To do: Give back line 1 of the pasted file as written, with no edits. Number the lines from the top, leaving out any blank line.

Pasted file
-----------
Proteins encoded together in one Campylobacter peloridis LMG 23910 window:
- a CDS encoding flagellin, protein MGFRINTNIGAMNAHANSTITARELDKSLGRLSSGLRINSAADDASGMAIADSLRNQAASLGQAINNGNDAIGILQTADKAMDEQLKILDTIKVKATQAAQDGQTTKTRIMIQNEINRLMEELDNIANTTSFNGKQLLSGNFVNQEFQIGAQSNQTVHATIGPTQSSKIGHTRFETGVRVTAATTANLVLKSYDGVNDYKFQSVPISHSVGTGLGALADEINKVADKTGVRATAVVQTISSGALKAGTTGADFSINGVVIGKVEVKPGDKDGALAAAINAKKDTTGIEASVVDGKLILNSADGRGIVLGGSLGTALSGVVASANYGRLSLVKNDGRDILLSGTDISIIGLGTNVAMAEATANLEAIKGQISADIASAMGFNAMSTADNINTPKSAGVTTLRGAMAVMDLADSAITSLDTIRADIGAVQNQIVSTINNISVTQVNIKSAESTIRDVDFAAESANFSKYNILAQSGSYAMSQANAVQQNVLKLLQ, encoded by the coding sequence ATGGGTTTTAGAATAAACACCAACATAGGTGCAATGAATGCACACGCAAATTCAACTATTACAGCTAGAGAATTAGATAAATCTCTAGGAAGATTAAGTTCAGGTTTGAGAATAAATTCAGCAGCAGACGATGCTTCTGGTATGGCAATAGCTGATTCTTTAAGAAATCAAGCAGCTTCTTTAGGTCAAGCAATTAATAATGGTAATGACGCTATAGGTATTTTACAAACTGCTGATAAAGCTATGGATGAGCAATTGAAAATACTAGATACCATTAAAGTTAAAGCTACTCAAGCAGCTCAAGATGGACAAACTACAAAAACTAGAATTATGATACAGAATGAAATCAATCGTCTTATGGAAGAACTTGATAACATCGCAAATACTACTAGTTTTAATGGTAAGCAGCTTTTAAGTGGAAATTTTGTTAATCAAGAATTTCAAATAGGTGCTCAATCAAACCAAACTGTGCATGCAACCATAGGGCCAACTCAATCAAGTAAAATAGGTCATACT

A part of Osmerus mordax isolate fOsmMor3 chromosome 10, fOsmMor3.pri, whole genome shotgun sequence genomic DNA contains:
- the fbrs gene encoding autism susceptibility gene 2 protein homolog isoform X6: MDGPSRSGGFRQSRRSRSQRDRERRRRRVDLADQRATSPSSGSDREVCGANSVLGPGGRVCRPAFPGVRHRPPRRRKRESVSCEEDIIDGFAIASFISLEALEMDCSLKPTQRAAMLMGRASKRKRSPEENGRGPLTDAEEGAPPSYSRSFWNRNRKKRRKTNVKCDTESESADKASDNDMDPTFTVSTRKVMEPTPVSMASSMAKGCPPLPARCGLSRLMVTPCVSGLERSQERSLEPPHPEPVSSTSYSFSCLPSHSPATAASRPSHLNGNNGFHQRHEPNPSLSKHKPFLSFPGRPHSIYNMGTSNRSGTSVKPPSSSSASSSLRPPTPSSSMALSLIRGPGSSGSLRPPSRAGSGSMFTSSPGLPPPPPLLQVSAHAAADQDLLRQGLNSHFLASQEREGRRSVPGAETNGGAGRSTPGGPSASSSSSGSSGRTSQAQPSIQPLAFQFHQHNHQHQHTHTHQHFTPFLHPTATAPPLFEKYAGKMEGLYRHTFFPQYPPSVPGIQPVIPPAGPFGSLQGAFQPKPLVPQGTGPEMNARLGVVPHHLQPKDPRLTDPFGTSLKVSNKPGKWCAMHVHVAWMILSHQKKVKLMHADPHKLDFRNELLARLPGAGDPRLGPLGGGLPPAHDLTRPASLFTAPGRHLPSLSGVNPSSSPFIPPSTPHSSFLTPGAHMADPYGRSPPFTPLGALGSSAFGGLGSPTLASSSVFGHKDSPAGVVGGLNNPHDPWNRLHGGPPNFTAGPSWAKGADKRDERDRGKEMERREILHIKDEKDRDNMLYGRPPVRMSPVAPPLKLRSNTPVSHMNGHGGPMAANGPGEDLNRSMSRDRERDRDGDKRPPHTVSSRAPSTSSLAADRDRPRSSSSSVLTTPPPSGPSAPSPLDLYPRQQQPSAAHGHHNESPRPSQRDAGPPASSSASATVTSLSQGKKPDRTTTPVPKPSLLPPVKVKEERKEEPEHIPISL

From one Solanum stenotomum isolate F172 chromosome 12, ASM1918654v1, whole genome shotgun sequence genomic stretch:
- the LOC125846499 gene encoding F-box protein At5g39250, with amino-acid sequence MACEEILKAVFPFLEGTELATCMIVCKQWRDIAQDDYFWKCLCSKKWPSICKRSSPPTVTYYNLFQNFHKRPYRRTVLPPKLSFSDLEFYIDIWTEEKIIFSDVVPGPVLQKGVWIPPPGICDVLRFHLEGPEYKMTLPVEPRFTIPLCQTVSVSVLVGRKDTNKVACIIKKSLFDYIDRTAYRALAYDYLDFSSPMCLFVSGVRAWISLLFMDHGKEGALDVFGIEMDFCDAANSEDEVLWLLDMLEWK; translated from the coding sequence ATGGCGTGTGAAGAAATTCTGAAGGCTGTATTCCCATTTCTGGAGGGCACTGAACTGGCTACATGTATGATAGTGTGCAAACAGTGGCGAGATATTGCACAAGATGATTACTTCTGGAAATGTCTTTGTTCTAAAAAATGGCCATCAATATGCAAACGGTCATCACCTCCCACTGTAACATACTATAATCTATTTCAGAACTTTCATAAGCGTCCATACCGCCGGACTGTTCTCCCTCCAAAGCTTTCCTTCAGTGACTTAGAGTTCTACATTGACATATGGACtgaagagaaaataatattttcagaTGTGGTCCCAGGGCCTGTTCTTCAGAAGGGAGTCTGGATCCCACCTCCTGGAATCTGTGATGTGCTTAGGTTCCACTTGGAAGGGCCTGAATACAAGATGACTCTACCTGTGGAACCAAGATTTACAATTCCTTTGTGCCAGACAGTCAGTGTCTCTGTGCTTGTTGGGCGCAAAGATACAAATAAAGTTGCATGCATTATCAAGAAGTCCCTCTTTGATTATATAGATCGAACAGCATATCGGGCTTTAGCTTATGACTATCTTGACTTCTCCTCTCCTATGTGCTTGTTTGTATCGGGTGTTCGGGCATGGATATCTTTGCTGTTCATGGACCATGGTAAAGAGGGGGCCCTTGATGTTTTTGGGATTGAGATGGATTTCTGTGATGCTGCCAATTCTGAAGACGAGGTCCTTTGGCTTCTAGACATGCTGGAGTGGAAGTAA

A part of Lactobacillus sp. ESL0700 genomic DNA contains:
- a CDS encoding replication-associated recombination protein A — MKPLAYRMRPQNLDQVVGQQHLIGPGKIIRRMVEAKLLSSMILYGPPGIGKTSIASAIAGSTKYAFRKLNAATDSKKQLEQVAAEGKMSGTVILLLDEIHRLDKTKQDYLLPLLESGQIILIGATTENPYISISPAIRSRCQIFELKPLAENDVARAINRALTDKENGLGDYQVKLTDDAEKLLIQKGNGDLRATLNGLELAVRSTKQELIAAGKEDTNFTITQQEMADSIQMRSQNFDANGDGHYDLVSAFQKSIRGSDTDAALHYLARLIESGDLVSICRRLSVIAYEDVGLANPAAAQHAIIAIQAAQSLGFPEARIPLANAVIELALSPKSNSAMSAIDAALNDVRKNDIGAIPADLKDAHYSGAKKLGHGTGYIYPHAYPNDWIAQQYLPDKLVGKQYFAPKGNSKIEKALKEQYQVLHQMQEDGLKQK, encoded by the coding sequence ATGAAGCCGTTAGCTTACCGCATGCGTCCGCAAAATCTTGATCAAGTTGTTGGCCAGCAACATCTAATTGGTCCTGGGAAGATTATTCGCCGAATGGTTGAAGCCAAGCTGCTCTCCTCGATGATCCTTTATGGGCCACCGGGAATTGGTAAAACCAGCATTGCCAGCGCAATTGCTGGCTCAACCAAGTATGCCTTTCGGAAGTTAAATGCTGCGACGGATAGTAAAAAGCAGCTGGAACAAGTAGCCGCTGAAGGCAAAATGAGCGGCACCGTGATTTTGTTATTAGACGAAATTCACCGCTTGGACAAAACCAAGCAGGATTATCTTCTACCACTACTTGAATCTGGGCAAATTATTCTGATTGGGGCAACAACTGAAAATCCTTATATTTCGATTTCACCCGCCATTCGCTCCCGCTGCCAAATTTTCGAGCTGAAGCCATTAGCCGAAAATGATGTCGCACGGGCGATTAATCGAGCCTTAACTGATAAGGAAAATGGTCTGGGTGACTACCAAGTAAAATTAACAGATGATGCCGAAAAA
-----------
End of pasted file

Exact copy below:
Proteins encoded together in one Campylobacter peloridis LMG 23910 window: